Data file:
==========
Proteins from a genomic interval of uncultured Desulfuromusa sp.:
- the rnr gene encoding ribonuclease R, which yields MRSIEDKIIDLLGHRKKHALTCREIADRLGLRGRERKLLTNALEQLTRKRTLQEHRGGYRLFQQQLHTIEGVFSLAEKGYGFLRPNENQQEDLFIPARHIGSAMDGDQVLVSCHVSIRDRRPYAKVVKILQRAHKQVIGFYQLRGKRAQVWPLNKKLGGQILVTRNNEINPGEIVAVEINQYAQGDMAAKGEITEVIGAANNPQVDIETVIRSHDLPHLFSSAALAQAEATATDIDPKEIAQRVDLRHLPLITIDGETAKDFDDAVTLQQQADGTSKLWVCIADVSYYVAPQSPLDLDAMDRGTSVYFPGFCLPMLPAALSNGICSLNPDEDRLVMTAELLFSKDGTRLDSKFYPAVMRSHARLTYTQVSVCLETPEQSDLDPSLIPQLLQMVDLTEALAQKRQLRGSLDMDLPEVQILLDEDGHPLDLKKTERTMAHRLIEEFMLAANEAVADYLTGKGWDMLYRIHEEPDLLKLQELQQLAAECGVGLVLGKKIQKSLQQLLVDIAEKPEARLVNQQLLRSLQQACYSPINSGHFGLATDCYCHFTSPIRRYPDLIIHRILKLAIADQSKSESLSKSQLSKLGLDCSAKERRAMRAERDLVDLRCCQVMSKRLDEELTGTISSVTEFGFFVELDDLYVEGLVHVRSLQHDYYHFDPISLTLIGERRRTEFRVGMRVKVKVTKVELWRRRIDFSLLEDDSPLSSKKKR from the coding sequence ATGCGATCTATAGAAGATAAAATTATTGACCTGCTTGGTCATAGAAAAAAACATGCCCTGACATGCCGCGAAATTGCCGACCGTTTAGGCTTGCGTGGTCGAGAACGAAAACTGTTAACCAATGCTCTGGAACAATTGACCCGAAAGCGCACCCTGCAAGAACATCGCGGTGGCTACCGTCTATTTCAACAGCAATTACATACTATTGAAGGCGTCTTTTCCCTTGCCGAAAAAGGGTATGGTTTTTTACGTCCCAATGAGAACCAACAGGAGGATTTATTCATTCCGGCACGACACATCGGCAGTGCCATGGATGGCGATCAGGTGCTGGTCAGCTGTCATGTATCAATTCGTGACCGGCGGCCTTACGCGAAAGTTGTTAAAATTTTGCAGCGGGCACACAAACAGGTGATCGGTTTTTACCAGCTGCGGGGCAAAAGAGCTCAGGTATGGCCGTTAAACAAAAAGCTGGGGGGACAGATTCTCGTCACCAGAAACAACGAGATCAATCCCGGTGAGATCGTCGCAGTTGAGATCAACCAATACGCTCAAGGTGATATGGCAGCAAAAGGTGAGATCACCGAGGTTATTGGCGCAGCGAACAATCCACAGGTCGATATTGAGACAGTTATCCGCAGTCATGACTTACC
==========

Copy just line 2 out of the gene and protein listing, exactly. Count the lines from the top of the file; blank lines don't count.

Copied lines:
- the rnr gene encoding ribonuclease R, which yields MRSIEDKIIDLLGHRKKHALTCREIADRLGLRGRERKLLTNALEQLTRKRTLQEHRGGYRLFQQQLHTIEGVFSLAEKGYGFLRPNENQQEDLFIPARHIGSAMDGDQVLVSCHVSIRDRRPYAKVVKILQRAHKQVIGFYQLRGKRAQVWPLNKKLGGQILVTRNNEINPGEIVAVEINQYAQGDMAAKGEITEVIGAANNPQVDIETVIRSHDLPHLFSSAALAQAEATATDIDPKEIAQRVDLRHLPLITIDGETAKDFDDAVTLQQQADGTSKLWVCIADVSYYVAPQSPLDLDAMDRGTSVYFPGFCLPMLPAALSNGICSLNPDEDRLVMTAELLFSKDGTRLDSKFYPAVMRSHARLTYTQVSVCLETPEQSDLDPSLIPQLLQMVDLTEALAQKRQLRGSLDMDLPEVQILLDEDGHPLDLKKTERTMAHRLIEEFMLAANEAVADYLTGKGWDMLYRIHEEPDLLKLQELQQLAAECGVGLVLGKKIQKSLQQLLVDIAEKPEARLVNQQLLRSLQQACYSPINSGHFGLATDCYCHFTSPIRRYPDLIIHRILKLAIADQSKSESLSKSQLSKLGLDCSAKERRAMRAERDLVDLRCCQVMSKRLDEELTGTISSVTEFGFFVELDDLYVEGLVHVRSLQHDYYHFDPISLTLIGERRRTEFRVGMRVKVKVTKVELWRRRIDFSLLEDDSPLSSKKKR from the coding sequence ATGCGATCTATAGAAGATAAAATTATTGACCTGCTTGGTCATAGAAAAAAACATGCCCTGACATGCCGCGAAATTGCCGACCGTTTAGGCTTGCGTGGTCGAGAACGAAAACTGTTAACCAATGCTCTGGAACAATTGACCCGAAAGCGCACCCTGCAAGAACATCGCGGTGGCTACCGTCTATTTCAACAGCAATTACATACTATTGAAGGCGTCTTTTCCCTTGCCGAAAAAGGGTATGGTTTTTTACGTCCCAATGAGAACCAACAGGAGGATTTATTCATTCCGGCACGACACATCGGCAGTGCCATGGATGGCGATCAGGTGCTGGTCAGCTGTCATGTATCAATTCGTGACCGGCGGCCTTACGCGAAAGTTGTTAAAATTTTGCAGCGGGCACACAAACAGGTGATCGGTTTTTACCAGCTGCGGGGCAAAAGAGCTCAGGTATGGCCGTTAAACAAAAAGCTGGGGGGACAGATTCTCGTCACCAGAAACAACGAGATCAATCCCGGTGAGATCGTCGCAGTTGAGATCAACCAATACGCTCAAGGTGATATGGCAGCAAAAGGTGAGATCACCGAGGTTATTGGCGCAGCGAACAATCCACAGGTCGATATTGAGACAGTTATCCGCAGTCATGACTTACC